Should you sell in May? The returns over summer for all the world’s major stock markets revealed
- ‘Sell in May and go away’ is one of the most famous adages in finance
- It is well supported by analysis of the world’s major indices over 50 years
‘Sell in May and go away’ is one of the most famous sayings in the investment world and new data shows it might have some truth to it.
The phrase harks back to the days when the City essentially closed for the summer and wouldn’t come back until St Leger Day in September – a date that refers to a horse race rather than a saint’s day.
Followers of the investing theory believe the summer months are more prone to market upset, although in recent years commentators have expressed some scepticism.
‘Sell in May, and go away’ encourages investors to sell their holdings at the start of summer and leave their portfolios untouched until September
However, analysis by eToro reveals there might still be some truth to it.
The monthly average share price return between November and April of 15 of the world’s largest indices is 1.2 per cent over 50 years.
By contrast, there was just a 0.09 per cent average monthly return in the months between May and October, according to eToro’s analysis.
December often has higher than average returns, in a phenomenon nicknamed the Santa Rally.
While there is a seasonal difference in all 15 markets, domestic equities seem to have more volatile summer months than global equities.
The FTSE 100 has delivered a 1.09 per cent average monthly return from November to April, whereas it has recorded a -0.04 per cent average monthly return over summer.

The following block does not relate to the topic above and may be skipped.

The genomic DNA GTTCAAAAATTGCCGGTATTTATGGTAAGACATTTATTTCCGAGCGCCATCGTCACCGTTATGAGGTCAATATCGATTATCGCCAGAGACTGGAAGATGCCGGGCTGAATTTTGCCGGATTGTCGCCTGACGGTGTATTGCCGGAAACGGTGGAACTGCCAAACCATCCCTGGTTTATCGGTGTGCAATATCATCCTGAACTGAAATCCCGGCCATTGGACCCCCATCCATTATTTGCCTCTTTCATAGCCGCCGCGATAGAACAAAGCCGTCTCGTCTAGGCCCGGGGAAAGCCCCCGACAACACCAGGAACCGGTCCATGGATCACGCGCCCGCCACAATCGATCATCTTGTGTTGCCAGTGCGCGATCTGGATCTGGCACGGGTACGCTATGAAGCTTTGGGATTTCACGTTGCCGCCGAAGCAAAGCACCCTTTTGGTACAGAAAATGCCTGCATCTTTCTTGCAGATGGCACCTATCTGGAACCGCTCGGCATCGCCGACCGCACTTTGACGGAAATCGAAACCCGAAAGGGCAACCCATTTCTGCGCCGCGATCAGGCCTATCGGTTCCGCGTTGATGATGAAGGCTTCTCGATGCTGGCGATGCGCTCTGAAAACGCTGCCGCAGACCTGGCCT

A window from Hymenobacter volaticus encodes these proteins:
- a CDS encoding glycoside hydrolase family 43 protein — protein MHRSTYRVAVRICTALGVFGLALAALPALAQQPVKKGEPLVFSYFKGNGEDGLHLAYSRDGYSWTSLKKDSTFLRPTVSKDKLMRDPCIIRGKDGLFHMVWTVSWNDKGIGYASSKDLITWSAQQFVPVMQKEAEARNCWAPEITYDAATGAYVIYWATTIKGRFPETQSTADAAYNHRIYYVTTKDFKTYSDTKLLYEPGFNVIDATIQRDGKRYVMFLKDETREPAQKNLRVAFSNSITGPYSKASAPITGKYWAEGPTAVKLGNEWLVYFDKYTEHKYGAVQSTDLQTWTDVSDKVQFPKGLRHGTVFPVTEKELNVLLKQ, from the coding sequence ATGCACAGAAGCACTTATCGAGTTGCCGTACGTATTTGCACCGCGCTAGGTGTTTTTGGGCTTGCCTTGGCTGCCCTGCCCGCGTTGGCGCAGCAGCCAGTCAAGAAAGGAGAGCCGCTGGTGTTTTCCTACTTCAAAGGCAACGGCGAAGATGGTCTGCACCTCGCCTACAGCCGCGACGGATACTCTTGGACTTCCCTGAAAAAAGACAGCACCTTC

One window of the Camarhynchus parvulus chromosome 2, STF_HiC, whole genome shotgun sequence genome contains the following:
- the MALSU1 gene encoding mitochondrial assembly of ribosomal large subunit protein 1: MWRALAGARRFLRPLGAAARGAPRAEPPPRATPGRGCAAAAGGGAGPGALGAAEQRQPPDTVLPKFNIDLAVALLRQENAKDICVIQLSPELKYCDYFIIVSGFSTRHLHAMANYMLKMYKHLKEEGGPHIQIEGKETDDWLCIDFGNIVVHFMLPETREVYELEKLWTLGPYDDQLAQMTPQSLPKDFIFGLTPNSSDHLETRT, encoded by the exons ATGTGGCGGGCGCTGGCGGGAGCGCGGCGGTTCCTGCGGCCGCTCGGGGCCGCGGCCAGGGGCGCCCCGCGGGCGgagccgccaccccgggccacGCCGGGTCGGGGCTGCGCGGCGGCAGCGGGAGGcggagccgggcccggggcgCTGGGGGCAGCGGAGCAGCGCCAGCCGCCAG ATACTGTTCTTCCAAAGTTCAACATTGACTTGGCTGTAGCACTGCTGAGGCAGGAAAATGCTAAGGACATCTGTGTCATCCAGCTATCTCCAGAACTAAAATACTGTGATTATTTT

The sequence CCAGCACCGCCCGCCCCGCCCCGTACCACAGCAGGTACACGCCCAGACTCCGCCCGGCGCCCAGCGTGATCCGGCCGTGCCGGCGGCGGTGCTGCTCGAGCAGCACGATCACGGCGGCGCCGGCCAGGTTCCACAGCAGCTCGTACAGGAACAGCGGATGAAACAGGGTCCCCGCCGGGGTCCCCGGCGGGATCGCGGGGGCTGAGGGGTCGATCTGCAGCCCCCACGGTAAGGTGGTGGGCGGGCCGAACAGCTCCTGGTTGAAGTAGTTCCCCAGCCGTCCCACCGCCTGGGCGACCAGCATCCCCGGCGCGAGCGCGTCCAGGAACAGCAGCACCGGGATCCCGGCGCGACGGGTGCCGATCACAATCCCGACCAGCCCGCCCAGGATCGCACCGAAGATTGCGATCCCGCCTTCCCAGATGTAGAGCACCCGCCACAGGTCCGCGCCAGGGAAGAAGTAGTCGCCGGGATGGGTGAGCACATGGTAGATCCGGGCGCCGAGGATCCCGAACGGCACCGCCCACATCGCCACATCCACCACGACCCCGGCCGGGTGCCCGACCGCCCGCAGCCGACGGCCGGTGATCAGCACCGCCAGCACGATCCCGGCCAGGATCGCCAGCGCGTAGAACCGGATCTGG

The FTSE 250, which is more closely tied to the UK’s economy, has similarly recorded an average 1.56 per cent monthly return between November and April, but a negative return of 0.14 per cent in the summer months.
The Italian and French indices have also seen significant price seasonality. Italy’s FTSE MIB has enjoyed a monthly return of 1.08 per cent in the colder months, but this slips to -0.71 per cent over the summer.
France’s Cac-40 has returned -0.24 per cent over the summer, while recording a 1.54 per cent monthly average in the winter.
The Nasdaq by contrast has returned an average 1.44 per cent in the winter and 0.68 per cent in the summer, while the S&P 500 has recorded a 1.05 per cent return between November and April and a 0.27 per cent between May and October.
Korea’s Kospi and Australia’s ASX200 have also seen smaller differences between the seasons.
|Index||Average monthly return in May-October||Average monthly return in November-April||Difference|
|US S&P 500||0.27%||1.05%||0.78%|
|US Nasdaq Composite||0.68%||1.44%||0.76%|
|US Wilshire Small Cap||0.37%||1.33%||0.96%|
|UK FTSE 100||-0.04%||1.09%||1.14%|
|UK FTSE 250||-0.14%||1.56%||1.70%|
|Italy FTSE MIB||-0.71%||1.08%||1.80%|
|Hong Kong HSENG||-0.15%||1.43%||1.58%|
|Japan Nikkei 225||-0.19%||1.25%||1.44%|
|Source: eToro using Refinitiv price data|
Selling in May might be tempting to investors who want to lock in some of the bounce back after the end of 2022.
But trying to time the market is notoriously difficult and most experts recommend investors stay the course, hoping to benefit from time in the market.
‘The historic data shows us just why the ‘sell in May’ adage’ has endured for so many years. While some may think it’s now a self-fulfilling prophecy, there are several key drivers of this seasonal trend,’ says Ben Laidler, eToro’s global markets strategist.
‘Firstly we have Q4’s typical investor repositioning for the year-ahead and in advance of the well-known January price effect. Then Q1’s usually positive company guidance on the full year outlook, which can improve investor sentiment. While the summer months then suffer from the lack of these positive drivers, alongside typically lower trading volumes.
‘We should remember though that history doesn’t always repeat itself and that we’re living an extraordinary period in financial markets. With interest rate hikes almost over and a lot of the major economies still avoiding a recession, 2023 has the potential to buck the ‘sell in May’ trend.’